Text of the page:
How do you convince someone that thinks its legal to shoot someone who trespasses


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sonier
June 16, 2010, 11:29 PM
I have a good friend but, his father, well his father claims he has a legal right to shoot and kill anyone who trespasses on his land, not in his house not breaking entry just walking through his land. Is this legal? im pretty sure its illegal as heck, but hey i may be wrong
This is in colorado, my issue is im 19 and he is in his 40s, so how do you get past the sterotype of kids dont know nothing. I already got chewed out from him for shooting medium powered handloads that are published in all my loadbooks that i worked up too and did not get any overpressure signs.

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Rail Driver
June 16, 2010, 11:31 PM
Don't stop him from shooting a trespasser. (<--- joke) Easiest way to solve a problem with someone when you're 100% certain you're correct... let him prove himself wrong. This will have the side effect of stopping him from criticizing your handloads.

In all reality though, the best thing you can do is bring up the topic in the presence of an LEO in your area, or find and print out the relevant statutes so that he can see for himself.

sonier
June 16, 2010, 11:41 PM
Yea lots of people get mad when what they consider a kid tells them differently, i had a issue with a sheriffe deputy who got offended and took things REAL PERSONAL when i told her what the law stated, yes i called a lawyer and brand inspector and knew for sure i was right, to say the least it was a month of hell and getting threatned citations every other day. Its over now, had to complain and talk with the actual sheriffe.

Larry Ashcraft
June 16, 2010, 11:42 PM
I have a friend who has the same problem. He's in his late 50s and he thinks he can shoot anybody trespassing on his land. This type is especially frustrating and dangerous.

Ask him why he thinks he can impose the death penalty on someone who may be mistakenly trespassing. Ask him if he thinks the courts should be able to impose the same penalty for trespassing.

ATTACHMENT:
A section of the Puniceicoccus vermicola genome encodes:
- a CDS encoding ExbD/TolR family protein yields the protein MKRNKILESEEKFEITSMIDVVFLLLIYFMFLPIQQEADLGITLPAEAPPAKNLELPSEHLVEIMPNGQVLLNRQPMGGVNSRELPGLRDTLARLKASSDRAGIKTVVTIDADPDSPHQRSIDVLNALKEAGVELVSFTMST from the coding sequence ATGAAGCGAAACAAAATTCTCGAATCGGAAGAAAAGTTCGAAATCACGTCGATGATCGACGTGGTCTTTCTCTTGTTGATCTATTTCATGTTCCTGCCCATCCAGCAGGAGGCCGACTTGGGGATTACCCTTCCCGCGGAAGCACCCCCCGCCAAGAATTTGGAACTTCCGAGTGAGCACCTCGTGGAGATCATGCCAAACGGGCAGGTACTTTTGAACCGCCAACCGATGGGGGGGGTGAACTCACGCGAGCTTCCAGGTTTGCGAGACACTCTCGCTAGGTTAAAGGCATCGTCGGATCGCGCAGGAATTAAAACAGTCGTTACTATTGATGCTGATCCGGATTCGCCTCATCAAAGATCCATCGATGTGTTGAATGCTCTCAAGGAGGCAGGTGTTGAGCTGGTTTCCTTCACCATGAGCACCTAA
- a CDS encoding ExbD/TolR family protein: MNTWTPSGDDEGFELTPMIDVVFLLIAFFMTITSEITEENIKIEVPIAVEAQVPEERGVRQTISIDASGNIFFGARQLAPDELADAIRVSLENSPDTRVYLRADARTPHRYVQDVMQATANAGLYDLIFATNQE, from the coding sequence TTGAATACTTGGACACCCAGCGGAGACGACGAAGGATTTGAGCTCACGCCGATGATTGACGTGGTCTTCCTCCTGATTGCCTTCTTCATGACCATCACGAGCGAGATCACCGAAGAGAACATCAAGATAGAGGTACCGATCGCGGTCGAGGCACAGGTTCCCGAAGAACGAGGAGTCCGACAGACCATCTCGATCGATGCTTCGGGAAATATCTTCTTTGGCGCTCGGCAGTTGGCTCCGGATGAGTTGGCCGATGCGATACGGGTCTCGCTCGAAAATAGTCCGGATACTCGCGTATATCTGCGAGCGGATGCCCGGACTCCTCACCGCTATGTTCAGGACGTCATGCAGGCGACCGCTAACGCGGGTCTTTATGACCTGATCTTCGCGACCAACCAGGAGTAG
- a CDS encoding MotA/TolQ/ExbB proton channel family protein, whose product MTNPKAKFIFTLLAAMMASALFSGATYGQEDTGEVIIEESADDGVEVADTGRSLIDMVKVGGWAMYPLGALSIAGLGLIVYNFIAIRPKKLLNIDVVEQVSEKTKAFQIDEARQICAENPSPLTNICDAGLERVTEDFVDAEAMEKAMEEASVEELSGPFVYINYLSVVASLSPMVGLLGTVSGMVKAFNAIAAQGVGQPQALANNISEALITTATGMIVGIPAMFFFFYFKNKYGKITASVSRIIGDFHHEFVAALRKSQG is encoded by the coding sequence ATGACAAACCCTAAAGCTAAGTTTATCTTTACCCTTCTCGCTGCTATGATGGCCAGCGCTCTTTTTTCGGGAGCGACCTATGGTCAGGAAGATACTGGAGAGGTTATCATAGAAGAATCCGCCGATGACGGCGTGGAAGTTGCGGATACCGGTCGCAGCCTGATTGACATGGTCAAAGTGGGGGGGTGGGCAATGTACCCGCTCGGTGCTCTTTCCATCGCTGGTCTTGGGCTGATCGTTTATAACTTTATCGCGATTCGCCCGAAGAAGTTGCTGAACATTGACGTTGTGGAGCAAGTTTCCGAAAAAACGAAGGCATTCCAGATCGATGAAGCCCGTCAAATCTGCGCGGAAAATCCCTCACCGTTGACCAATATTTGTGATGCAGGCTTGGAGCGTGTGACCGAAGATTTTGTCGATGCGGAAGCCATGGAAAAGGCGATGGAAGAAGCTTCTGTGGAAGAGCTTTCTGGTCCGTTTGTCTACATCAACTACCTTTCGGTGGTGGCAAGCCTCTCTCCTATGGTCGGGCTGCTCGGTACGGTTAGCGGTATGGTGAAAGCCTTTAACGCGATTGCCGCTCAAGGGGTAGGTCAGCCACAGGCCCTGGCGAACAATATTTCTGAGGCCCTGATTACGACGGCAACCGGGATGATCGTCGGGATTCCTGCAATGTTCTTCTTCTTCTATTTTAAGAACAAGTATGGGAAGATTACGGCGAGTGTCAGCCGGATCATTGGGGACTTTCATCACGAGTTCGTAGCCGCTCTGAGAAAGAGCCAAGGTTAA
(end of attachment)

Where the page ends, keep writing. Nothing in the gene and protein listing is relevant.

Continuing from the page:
The ignorance out there just boggles the mind...

sonier
June 16, 2010, 11:43 PM
Indeed it does, ill prolly just ease into the conversation maybe start with stating if he believes petty minor thieves deserve the death penalty and work my way into simple trespassing, then just slowly work into the conversation and hoping he dosnt get irrate, this guys has a pretty wicked temper lol

The_Pretender
June 16, 2010, 11:49 PM
Just get him one of those signs that read:

"Trespassers will be shot. Survivors will be shot again."



But seriously- I'd get some form of literature to show him the law. It's guys like that that give the rest of us a bad name. Can you see the headlines? "UPS MAN SHOT WHILE DELIVERING PACKAGE"

Larry Ashcraft
June 16, 2010, 11:53 PM
OT, Sonier, how's the trout fishing up Hermit Lake Road this year? I haven't been up that way for years. I miss it.

sonier
June 16, 2010, 11:53 PM
Maybe the NRA should make a common law flyer of top most laws that many dont know, such as its illegal to shoot someone trespassing on your land not causing any damage or life threatning ways. Heck you cant legally shoot someone with rubber buckshot on your lawn either.

sonier
June 16, 2010, 11:58 PM
I Dont have a working horse trailer atm, so its a little hard to get around, Im lazy I dont walk lol and those trails have been pretty rough lately. mainly I just fish grape creek or a private pond near me.

SaxonPig
June 17, 2010, 12:34 AM
Depends on state law. I believe in Texas a trespasser is considered a threat to life and limb and may be shot.

Indeed, trespassers should be considered a serious threat. How often are people attacked and even killed by trespassers and others committing "non-violent" crimes when they inadvertently encounter these criminals? I have seen videos of store security officers being stabbed, shot, and run down with cars while trying to detain misdemeanor level shoplifters.

Remember a couple years ago in Wisconsin or Minnesota when a man caught trespassing on hunting land gunned down several people who challenged his right to be there?

I think anyone who would knowingly break the law and violate someone's property should be considered very dangerous. It takes very little to push a minor criminal into committing a major act of violence. If someone enters my property ignoring the "Keep Out" signs I assume he is up to no good.

Does this mean I advocate shooting anyone who crosses my fence? No, of course not. But on the other hand, I would not assume such a person would not murder me if things went wrong.

Some folks take the sovereignty of their property seriously.

sonier